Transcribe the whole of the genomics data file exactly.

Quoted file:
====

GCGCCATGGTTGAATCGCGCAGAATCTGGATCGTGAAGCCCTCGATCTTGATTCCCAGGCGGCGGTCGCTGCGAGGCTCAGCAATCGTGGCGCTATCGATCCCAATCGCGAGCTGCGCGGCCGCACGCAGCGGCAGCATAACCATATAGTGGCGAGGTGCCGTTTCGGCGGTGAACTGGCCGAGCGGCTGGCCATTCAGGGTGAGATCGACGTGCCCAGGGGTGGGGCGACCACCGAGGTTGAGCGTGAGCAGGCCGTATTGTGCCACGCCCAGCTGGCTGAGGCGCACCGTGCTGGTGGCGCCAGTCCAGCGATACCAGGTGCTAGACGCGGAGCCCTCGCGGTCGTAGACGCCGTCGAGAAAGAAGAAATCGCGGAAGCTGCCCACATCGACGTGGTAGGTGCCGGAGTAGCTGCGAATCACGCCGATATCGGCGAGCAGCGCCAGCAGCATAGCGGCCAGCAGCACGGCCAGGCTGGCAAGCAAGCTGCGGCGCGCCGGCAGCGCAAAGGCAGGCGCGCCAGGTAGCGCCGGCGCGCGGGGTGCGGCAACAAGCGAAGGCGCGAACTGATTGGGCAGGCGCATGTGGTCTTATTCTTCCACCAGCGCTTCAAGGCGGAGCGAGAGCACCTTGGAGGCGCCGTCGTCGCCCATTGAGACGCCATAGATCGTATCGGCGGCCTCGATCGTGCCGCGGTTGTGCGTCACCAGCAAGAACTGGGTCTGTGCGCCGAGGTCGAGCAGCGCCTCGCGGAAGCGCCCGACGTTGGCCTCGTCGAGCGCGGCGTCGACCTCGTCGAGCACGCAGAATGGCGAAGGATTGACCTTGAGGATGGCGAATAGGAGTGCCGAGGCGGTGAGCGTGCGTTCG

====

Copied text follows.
GCGCCATGGTTGAATCGCGCAGAATCTGGATCGTGAAGCCCTCGATCTTGATTCCCAGGCGGCGGTCGCTGCGAGGCTCAGCAATCGTGGCGCTATCGATCCCAATCGCGAGCTGCGCGGCCGCACGCAGCGGCAGCATAACCATATAGTGGCGAGGTGCCGTTTCGGCGGTGAACTGGCCGAGCGGCTGGCCATTCAGGGTGAGATCGACGTGCCCAGGGGTGGGGCGACCACCGAGGTTGAGCGTGAGCAGGCCGTATTGTGCCACGCCCAGCTGGCTGAGGCGCACCGTGCTGGTGGCGCCAGTCCAGCGATACCAGGTGCTAGACGCGGAGCCCTCGCGGTCGTAGACGCCGTCGAGAAAGAAGAAATCGCGGAAGCTGCCCACATCGACGTGGTAGGTGCCGGAGTAGCTGCGAATCACGCCGATATCGGCGAGCAGCGCCAGCAGCATAGCGGCCAGCAGCACGGCCAGGCTGGCAAGCAAGCTGCGGCGCGCCGGCAGCGCAAAGGCAGGCGCGCCAGGTAGCGCCGGCGCGCGGGGTGCGGCAACAAGCGAAGGCGCGAACTGATTGGGCAGGCGCATGTGGTCTTATTCTTCCACCAGCGCTTCAAGGCGGAGCGAGAGCACCTTGGAGGCGCCGTCGTCGCCCATTGAGACGCCATAGATCGTATCGGCGGCCTCGATCGTGCCGCGGTTGTGCGTCACCAGCAAGAACTGGGTCTGTGCGCCGAGGTCGAGCAGCGCCTCGCGGAAGCGCCCGACGTTGGCCTCGTCGAGCGCGGCGTCGACCTCGTCGAGCACGCAGAATGGCGAAGGATTGACCTTGAGGATGGCGAATAGGAGTGCCGAGGCGGTGAGCGTGCGTTCG